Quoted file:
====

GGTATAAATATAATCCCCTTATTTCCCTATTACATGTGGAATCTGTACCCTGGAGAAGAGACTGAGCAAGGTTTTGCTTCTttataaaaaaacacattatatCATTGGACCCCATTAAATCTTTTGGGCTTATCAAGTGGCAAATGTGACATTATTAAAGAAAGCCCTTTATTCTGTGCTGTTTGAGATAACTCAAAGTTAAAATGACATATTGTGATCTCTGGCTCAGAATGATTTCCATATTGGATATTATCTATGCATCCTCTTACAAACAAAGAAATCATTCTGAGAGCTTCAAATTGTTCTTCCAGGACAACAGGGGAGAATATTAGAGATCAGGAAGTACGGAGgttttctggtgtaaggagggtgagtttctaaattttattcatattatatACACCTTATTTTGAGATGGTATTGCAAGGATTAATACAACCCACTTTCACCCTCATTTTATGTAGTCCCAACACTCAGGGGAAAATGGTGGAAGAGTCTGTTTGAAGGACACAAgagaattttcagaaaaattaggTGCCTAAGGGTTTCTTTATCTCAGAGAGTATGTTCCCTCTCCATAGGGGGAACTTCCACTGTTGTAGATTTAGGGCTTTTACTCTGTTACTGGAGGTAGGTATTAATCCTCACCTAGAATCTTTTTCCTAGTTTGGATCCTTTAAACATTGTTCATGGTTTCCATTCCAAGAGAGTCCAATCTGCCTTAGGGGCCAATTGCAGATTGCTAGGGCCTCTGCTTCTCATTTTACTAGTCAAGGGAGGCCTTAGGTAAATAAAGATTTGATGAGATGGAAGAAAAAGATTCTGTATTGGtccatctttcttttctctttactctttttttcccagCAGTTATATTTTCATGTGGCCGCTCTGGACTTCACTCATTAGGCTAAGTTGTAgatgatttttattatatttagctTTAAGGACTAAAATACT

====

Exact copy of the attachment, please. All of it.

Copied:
GGTATAAATATAATCCCCTTATTTCCCTATTACATGTGGAATCTGTACCCTGGAGAAGAGACTGAGCAAGGTTTTGCTTCTttataaaaaaacacattatatCATTGGACCCCATTAAATCTTTTGGGCTTATCAAGTGGCAAATGTGACATTATTAAAGAAAGCCCTTTATTCTGTGCTGTTTGAGATAACTCAAAGTTAAAATGACATATTGTGATCTCTGGCTCAGAATGATTTCCATATTGGATATTATCTATGCATCCTCTTACAAACAAAGAAATCATTCTGAGAGCTTCAAATTGTTCTTCCAGGACAACAGGGGAGAATATTAGAGATCAGGAAGTACGGAGgttttctggtgtaaggagggtgagtttctaaattttattcatattatatACACCTTATTTTGAGATGGTATTGCAAGGATTAATACAACCCACTTTCACCCTCATTTTATGTAGTCCCAACACTCAGGGGAAAATGGTGGAAGAGTCTGTTTGAAGGACACAAgagaattttcagaaaaattaggTGCCTAAGGGTTTCTTTATCTCAGAGAGTATGTTCCCTCTCCATAGGGGGAACTTCCACTGTTGTAGATTTAGGGCTTTTACTCTGTTACTGGAGGTAGGTATTAATCCTCACCTAGAATCTTTTTCCTAGTTTGGATCCTTTAAACATTGTTCATGGTTTCCATTCCAAGAGAGTCCAATCTGCCTTAGGGGCCAATTGCAGATTGCTAGGGCCTCTGCTTCTCATTTTACTAGTCAAGGGAGGCCTTAGGTAAATAAAGATTTGATGAGATGGAAGAAAAAGATTCTGTATTGGtccatctttcttttctctttactctttttttcccagCAGTTATATTTTCATGTGGCCGCTCTGGACTTCACTCATTAGGCTAAGTTGTAgatgatttttattatatttagctTTAAGGACTAAAATACT